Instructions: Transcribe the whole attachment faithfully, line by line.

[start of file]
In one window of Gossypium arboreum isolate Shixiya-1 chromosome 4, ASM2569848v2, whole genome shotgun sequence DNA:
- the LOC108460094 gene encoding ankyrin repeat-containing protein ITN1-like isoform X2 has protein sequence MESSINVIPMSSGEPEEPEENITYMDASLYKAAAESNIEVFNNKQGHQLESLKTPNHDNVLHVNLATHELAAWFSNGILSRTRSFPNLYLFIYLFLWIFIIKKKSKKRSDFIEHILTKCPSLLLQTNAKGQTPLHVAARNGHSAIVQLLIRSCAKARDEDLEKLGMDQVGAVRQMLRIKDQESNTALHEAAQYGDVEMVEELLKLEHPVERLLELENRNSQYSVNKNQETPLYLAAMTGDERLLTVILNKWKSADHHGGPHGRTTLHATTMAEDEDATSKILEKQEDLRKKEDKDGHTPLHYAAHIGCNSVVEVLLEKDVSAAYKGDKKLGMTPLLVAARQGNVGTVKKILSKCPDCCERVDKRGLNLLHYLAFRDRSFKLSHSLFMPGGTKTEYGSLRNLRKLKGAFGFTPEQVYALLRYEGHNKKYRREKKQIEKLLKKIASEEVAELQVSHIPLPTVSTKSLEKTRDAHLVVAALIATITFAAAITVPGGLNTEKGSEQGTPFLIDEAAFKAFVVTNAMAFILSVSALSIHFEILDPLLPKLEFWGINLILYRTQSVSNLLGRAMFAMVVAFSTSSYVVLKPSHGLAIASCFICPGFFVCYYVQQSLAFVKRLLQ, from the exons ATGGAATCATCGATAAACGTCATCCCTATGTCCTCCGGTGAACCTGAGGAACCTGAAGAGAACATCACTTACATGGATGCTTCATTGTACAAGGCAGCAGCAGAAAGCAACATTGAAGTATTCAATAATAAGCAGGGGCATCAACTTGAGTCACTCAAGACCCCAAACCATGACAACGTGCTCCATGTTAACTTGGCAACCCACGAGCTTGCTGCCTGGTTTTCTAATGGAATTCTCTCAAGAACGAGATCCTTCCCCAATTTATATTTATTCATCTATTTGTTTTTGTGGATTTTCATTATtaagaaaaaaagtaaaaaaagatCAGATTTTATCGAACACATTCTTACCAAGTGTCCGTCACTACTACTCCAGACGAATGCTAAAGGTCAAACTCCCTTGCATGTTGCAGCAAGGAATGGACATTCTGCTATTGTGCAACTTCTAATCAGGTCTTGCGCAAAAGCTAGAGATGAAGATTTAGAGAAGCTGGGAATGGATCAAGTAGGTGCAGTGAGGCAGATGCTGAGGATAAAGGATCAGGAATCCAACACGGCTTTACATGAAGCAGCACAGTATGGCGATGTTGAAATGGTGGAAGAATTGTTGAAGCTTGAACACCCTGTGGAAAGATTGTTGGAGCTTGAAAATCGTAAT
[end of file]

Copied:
In one window of Gossypium arboreum isolate Shixiya-1 chromosome 4, ASM2569848v2, whole genome shotgun sequence DNA:
- the LOC108460094 gene encoding ankyrin repeat-containing protein ITN1-like isoform X2 has protein sequence MESSINVIPMSSGEPEEPEENITYMDASLYKAAAESNIEVFNNKQGHQLESLKTPNHDNVLHVNLATHELAAWFSNGILSRTRSFPNLYLFIYLFLWIFIIKKKSKKRSDFIEHILTKCPSLLLQTNAKGQTPLHVAARNGHSAIVQLLIRSCAKARDEDLEKLGMDQVGAVRQMLRIKDQESNTALHEAAQYGDVEMVEELLKLEHPVERLLELENRNSQYSVNKNQETPLYLAAMTGDERLLTVILNKWKSADHHGGPHGRTTLHATTMAEDEDATSKILEKQEDLRKKEDKDGHTPLHYAAHIGCNSVVEVLLEKDVSAAYKGDKKLGMTPLLVAARQGNVGTVKKILSKCPDCCERVDKRGLNLLHYLAFRDRSFKLSHSLFMPGGTKTEYGSLRNLRKLKGAFGFTPEQVYALLRYEGHNKKYRREKKQIEKLLKKIASEEVAELQVSHIPLPTVSTKSLEKTRDAHLVVAALIATITFAAAITVPGGLNTEKGSEQGTPFLIDEAAFKAFVVTNAMAFILSVSALSIHFEILDPLLPKLEFWGINLILYRTQSVSNLLGRAMFAMVVAFSTSSYVVLKPSHGLAIASCFICPGFFVCYYVQQSLAFVKRLLQ, from the exons ATGGAATCATCGATAAACGTCATCCCTATGTCCTCCGGTGAACCTGAGGAACCTGAAGAGAACATCACTTACATGGATGCTTCATTGTACAAGGCAGCAGCAGAAAGCAACATTGAAGTATTCAATAATAAGCAGGGGCATCAACTTGAGTCACTCAAGACCCCAAACCATGACAACGTGCTCCATGTTAACTTGGCAACCCACGAGCTTGCTGCCTGGTTTTCTAATGGAATTCTCTCAAGAACGAGATCCTTCCCCAATTTATATTTATTCATCTATTTGTTTTTGTGGATTTTCATTATtaagaaaaaaagtaaaaaaagatCAGATTTTATCGAACACATTCTTACCAAGTGTCCGTCACTACTACTCCAGACGAATGCTAAAGGTCAAACTCCCTTGCATGTTGCAGCAAGGAATGGACATTCTGCTATTGTGCAACTTCTAATCAGGTCTTGCGCAAAAGCTAGAGATGAAGATTTAGAGAAGCTGGGAATGGATCAAGTAGGTGCAGTGAGGCAGATGCTGAGGATAAAGGATCAGGAATCCAACACGGCTTTACATGAAGCAGCACAGTATGGCGATGTTGAAATGGTGGAAGAATTGTTGAAGCTTGAACACCCTGTGGAAAGATTGTTGGAGCTTGAAAATCGTAAT